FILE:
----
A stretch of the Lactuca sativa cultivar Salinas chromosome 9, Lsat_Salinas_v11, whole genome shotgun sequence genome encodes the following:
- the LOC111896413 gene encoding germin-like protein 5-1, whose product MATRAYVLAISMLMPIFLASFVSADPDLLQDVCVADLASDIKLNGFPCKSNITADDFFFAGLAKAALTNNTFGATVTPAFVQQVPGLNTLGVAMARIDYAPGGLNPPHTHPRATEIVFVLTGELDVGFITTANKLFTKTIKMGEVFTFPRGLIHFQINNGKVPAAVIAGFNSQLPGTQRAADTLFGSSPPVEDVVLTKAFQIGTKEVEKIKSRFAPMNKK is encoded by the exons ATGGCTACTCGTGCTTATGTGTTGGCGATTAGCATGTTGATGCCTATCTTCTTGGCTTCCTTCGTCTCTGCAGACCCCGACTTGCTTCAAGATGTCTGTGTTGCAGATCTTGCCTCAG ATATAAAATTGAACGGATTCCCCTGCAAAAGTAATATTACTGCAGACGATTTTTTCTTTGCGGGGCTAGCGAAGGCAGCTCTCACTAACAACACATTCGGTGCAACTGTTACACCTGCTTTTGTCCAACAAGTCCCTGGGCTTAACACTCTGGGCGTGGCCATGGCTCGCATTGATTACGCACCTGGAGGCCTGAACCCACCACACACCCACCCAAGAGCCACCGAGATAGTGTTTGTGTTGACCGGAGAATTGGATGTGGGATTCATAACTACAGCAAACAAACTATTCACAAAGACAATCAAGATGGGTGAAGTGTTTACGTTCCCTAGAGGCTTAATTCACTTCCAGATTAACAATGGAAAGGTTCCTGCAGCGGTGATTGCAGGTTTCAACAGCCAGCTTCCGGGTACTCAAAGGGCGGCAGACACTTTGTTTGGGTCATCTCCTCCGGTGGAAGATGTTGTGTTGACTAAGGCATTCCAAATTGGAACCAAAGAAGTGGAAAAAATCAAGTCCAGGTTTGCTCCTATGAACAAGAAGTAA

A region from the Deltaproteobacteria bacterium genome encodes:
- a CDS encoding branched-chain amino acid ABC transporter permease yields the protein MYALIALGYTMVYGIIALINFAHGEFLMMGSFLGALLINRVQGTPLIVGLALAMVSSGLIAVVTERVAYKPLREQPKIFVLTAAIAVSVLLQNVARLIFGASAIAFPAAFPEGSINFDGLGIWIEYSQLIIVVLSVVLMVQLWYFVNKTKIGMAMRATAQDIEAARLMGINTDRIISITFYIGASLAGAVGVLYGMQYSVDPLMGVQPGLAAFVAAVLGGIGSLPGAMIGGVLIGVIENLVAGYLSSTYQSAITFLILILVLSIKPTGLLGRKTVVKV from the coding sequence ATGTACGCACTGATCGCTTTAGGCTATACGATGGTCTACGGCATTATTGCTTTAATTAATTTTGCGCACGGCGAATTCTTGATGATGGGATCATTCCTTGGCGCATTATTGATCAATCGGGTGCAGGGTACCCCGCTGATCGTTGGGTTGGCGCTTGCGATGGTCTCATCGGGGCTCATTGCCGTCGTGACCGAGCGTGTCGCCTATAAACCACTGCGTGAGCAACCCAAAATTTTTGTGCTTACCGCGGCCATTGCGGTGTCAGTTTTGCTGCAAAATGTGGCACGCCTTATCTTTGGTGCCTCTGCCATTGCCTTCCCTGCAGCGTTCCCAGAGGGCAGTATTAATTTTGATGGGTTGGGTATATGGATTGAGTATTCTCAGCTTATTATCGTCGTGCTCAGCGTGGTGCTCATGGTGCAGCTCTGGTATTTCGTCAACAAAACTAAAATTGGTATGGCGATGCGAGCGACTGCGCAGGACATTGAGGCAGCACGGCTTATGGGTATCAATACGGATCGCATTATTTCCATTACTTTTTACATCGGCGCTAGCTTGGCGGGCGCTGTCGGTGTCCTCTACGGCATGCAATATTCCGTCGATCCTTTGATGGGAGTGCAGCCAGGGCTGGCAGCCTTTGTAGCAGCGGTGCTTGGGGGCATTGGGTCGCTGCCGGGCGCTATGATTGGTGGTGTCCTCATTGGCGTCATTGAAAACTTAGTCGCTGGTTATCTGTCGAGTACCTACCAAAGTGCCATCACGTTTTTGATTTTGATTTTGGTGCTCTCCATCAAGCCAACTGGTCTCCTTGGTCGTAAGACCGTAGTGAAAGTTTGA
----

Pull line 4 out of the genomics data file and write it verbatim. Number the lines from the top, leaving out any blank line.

- a CDS encoding branched-chain amino acid ABC transporter permease yields the protein MYALIALGYTMVYGIIALINFAHGEFLMMGSFLGALLINRVQGTPLIVGLALAMVSSGLIAVVTERVAYKPLREQPKIFVLTAAIAVSVLLQNVARLIFGASAIAFPAAFPEGSINFDGLGIWIEYSQLIIVVLSVVLMVQLWYFVNKTKIGMAMRATAQDIEAARLMGINTDRIISITFYIGASLAGAVGVLYGMQYSVDPLMGVQPGLAAFVAAVLGGIGSLPGAMIGGVLIGVIENLVAGYLSSTYQSAITFLILILVLSIKPTGLLGRKTVVKV from the coding sequence ATGTACGCACTGATCGCTTTAGGCTATACGATGGTCTACGGCATTATTGCTTTAATTAATTTTGCGCACGGCGAATTCTTGATGATGGGATCATTCCTTGGCGCATTATTGATCAATCGGGTGCAGGGTACCCCGCTGATCGTTGGGTTGGCGCTTGCGATGGTCTCATCGGGGCTCATTGCCGTCGTGACCGAGCGTGTCGCCTATAAACCACTGCGTGAGCAACCCAAAATTTTTGTGCTTACCGCGGCCATTGCGGTGTCAGTTTTGCTGCAAAATGTGGCACGCCTTATCTTTGGTGCCTCTGCCATTGCCTTCCCTGCAGCGTTCCCAGAGGGCAGTATTAATTTTGATGGGTTGGGTATATGGATTGAGTATTCTCAGCTTATTATCGTCGTGCTCAGCGTGGTGCTCATGGTGCAGCTCTGGTATTTCGTCAACAAAACTAAAATTGGTATGGCGATGCGAGCGACTGCGCAGGACATTGAGGCAGCACGGCTTATGGGTATCAATACGGATCGCATTATTTCCATTACTTTTTACATCGGCGCTAGCTTGGCGGGCGCTGTCGGTGTCCTCTACGGCATGCAATATTCCGTCGATCCTTTGATGGGAGTGCAGCCAGGGCTGGCAGCCTTTGTAGCAGCGGTGCTTGGGGGCATTGGGTCGCTGCCGGGCGCTATGATTGGTGGTGTCCTCATTGGCGTCATTGAAAACTTAGTCGCTGGTTATCTGTCGAGTACCTACCAAAGTGCCATCACGTTTTTGATTTTGATTTTGGTGCTCTCCATCAAGCCAACTGGTCTCCTTGGTCGTAAGACCGTAGTGAAAGTTTGA